The Office of Comptroller of the Currency said that it is examining JPMorgan Chase & Co.’s activities and evaluating their transactions following a $2 billion loss that shook up bank leadership.
“The OCC is examining the bank’s activities and is in continuous dialogue with bank personnel and other regulatory colleagues as we evaluate details related to the specific transactions as well as the surrounding risk management processes that resulted in this unexpected loss,” Bryan Hubbard, an OCC spokesman, said in an e-mail.
The regulator, which oversees national banks including JPMorgan Chase Bank N.A., also is evaluating risk management strategies and practices at other large banks to validate their understanding of risk levels and controls. The OCC said JPMorgan’s losses affect its earnings while not presenting a threat to the safety and soundness of the bank.
The “vast majority” of the bank’s chief investment office that suffered the loss was part of the national bank, Hubbard said. JPMorgan Chase Bank N.A.’s deposits are insured by the Federal Deposit Insurance Corp.
The bank used a new model for calculating its trading risk in the first quarter that Chief Executive Officer Jamie Dimon, 56, said was inadequate. Former FDIC Chairman Sheila Bair said yesterday that the change to the so-called value-at-risk calculation “is something I can only assume the regulators were aware of and briefed on.”
Federal Reserve spokeswoman Barbara Hagenbaugh said the central bank, which supervises JPMorgan’s holding company, is studying organizational issues around the trading loss to assure that they aren’t repeated in other areas of the bank. The loss underscores the importance of capital buffers, Hagenbaugh said.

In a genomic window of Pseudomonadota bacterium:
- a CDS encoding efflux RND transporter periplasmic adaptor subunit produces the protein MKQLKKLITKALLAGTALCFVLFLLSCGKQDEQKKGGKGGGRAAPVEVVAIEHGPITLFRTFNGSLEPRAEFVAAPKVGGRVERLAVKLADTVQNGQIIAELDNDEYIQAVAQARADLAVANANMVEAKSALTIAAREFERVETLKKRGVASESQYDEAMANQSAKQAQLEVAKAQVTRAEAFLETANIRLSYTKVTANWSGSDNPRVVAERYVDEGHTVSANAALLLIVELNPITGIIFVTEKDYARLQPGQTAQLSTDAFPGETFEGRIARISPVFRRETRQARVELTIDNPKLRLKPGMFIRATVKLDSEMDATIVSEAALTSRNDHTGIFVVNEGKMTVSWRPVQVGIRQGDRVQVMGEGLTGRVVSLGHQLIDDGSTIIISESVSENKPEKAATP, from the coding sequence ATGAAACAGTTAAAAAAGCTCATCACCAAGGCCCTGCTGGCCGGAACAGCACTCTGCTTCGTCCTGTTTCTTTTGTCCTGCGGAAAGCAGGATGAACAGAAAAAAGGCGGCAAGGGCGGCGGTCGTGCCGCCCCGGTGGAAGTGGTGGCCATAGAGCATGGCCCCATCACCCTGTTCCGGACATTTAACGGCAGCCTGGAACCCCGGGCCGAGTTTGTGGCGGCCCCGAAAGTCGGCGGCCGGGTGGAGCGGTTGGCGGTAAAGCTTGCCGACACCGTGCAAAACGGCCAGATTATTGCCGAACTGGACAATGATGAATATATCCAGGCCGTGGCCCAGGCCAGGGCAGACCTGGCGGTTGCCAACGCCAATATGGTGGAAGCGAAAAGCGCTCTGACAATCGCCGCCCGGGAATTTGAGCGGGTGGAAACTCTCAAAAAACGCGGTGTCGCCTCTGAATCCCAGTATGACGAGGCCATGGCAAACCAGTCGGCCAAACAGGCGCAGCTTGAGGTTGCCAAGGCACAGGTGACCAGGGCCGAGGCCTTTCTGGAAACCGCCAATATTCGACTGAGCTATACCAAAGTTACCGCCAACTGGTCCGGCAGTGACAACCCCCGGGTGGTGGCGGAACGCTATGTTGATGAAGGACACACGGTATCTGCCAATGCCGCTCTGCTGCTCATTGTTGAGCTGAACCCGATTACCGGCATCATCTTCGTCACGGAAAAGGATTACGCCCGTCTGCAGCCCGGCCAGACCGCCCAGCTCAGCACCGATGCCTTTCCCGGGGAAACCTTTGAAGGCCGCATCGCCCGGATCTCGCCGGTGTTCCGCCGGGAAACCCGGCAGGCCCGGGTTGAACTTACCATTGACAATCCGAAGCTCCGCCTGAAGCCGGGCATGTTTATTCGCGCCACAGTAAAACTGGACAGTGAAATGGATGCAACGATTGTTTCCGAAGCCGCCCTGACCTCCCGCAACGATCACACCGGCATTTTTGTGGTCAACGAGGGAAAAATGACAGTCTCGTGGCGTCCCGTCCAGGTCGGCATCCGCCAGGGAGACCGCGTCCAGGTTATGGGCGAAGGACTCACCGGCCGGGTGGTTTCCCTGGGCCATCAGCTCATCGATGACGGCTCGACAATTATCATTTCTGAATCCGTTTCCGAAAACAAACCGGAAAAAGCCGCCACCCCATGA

The Securities and Exchange Commission and the Commodity Futures Trading Commission, which regulates derivatives trading, are also examining JPMorgan’s trading activities, according to people familiar with the probes.
Hubbard said it is “premature to conclude” the trades would either have been permitted or banned by a forthcoming regulation restricting banks’ proprietary trading. The regulation, known as the Volcker rule, is still being revised.
“The transactions at issue are complex and whether they would qualify for exceptions under the statute or proposed rule requires careful analysis,” Hubbard said. “The OCC and other regulators are gathering additional details regarding the transactions to determine the full regulatory implications of these activities and the proposed rules currently being considered.”
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